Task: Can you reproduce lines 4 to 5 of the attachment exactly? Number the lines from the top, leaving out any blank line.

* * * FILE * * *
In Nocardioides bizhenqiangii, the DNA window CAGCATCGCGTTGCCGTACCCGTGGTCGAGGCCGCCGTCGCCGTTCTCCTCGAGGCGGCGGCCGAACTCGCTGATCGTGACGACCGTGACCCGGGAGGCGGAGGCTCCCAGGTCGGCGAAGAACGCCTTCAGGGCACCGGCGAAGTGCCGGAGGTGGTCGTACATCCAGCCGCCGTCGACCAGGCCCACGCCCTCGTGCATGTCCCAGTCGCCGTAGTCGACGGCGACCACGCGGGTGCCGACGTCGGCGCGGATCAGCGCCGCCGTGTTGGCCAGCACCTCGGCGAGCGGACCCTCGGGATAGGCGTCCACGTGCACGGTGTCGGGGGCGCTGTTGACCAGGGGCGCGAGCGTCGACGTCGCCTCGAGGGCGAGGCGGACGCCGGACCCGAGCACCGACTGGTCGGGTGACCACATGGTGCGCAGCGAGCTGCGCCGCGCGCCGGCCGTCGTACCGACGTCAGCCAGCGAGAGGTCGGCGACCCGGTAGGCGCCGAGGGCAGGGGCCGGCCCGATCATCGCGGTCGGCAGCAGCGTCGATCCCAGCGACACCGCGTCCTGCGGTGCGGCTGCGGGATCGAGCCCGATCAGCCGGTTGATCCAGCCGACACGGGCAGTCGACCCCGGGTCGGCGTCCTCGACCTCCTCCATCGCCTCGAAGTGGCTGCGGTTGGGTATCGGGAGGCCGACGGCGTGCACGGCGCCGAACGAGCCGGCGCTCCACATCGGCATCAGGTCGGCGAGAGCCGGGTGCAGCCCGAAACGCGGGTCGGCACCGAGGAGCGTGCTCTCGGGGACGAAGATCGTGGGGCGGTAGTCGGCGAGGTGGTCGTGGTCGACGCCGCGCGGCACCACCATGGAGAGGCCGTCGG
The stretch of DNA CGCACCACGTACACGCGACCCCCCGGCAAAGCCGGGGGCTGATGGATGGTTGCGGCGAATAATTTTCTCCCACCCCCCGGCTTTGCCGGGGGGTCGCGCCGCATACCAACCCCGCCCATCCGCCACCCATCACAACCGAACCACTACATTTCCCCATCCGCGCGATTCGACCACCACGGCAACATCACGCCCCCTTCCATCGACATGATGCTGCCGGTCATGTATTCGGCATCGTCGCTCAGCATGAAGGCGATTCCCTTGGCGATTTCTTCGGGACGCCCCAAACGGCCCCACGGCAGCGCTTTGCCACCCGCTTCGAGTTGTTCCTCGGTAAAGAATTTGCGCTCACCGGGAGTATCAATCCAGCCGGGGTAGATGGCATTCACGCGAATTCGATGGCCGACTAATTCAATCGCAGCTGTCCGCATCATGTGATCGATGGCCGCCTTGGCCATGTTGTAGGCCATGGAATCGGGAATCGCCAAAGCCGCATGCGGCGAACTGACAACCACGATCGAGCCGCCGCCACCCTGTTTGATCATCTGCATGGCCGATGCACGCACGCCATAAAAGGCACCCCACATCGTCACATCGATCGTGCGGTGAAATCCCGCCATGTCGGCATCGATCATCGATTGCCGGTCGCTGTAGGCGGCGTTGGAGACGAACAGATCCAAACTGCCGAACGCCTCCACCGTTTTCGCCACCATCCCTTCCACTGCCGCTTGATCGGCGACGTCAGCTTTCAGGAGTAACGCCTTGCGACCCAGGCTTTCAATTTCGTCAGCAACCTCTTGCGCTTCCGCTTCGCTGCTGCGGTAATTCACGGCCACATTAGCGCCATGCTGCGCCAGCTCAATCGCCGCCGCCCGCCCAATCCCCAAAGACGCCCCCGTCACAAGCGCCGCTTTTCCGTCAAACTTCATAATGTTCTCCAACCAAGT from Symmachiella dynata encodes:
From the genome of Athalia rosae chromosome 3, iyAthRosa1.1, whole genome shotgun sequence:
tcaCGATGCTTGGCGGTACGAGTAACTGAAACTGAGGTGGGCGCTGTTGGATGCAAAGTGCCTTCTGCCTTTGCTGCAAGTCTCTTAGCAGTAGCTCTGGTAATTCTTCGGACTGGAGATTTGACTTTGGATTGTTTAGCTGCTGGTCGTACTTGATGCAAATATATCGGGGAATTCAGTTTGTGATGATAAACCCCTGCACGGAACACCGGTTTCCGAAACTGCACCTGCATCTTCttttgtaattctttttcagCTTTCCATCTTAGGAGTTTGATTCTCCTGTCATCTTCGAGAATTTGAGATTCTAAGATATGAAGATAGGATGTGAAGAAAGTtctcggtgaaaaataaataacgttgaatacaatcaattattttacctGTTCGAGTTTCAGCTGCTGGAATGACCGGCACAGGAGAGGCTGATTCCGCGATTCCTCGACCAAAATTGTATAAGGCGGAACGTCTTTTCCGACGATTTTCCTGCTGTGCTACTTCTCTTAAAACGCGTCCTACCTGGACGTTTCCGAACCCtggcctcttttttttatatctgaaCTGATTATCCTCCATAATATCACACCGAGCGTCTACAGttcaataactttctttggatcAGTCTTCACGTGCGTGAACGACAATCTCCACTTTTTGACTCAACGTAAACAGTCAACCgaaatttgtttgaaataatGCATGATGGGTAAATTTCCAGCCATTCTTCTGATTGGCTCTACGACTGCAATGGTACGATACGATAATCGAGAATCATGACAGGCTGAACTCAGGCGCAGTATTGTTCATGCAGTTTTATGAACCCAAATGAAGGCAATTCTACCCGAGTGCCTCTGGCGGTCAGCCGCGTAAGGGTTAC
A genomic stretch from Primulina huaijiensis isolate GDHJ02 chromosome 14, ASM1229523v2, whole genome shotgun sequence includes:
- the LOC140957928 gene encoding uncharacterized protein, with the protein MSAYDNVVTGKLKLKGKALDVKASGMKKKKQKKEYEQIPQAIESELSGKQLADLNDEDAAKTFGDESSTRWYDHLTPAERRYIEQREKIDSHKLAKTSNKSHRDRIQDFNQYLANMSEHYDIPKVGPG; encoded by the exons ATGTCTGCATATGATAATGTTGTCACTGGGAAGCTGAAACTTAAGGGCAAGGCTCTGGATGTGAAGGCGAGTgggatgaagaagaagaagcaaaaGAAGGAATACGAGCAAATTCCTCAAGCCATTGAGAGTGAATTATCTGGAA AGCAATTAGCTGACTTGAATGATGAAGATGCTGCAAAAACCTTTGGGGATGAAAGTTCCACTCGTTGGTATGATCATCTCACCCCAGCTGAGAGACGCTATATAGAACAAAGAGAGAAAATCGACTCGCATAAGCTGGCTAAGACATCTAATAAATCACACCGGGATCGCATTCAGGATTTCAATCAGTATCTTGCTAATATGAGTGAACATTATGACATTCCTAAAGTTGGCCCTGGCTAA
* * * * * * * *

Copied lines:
tcaCGATGCTTGGCGGTACGAGTAACTGAAACTGAGGTGGGCGCTGTTGGATGCAAAGTGCCTTCTGCCTTTGCTGCAAGTCTCTTAGCAGTAGCTCTGGTAATTCTTCGGACTGGAGATTTGACTTTGGATTGTTTAGCTGCTGGTCGTACTTGATGCAAATATATCGGGGAATTCAGTTTGTGATGATAAACCCCTGCACGGAACACCGGTTTCCGAAACTGCACCTGCATCTTCttttgtaattctttttcagCTTTCCATCTTAGGAGTTTGATTCTCCTGTCATCTTCGAGAATTTGAGATTCTAAGATATGAAGATAGGATGTGAAGAAAGTtctcggtgaaaaataaataacgttgaatacaatcaattattttacctGTTCGAGTTTCAGCTGCTGGAATGACCGGCACAGGAGAGGCTGATTCCGCGATTCCTCGACCAAAATTGTATAAGGCGGAACGTCTTTTCCGACGATTTTCCTGCTGTGCTACTTCTCTTAAAACGCGTCCTACCTGGACGTTTCCGAACCCtggcctcttttttttatatctgaaCTGATTATCCTCCATAATATCACACCGAGCGTCTACAGttcaataactttctttggatcAGTCTTCACGTGCGTGAACGACAATCTCCACTTTTTGACTCAACGTAAACAGTCAACCgaaatttgtttgaaataatGCATGATGGGTAAATTTCCAGCCATTCTTCTGATTGGCTCTACGACTGCAATGGTACGATACGATAATCGAGAATCATGACAGGCTGAACTCAGGCGCAGTATTGTTCATGCAGTTTTATGAACCCAAATGAAGGCAATTCTACCCGAGTGCCTCTGGCGGTCAGCCGCGTAAGGGTTAC
A genomic stretch from Primulina huaijiensis isolate GDHJ02 chromosome 14, ASM1229523v2, whole genome shotgun sequence includes: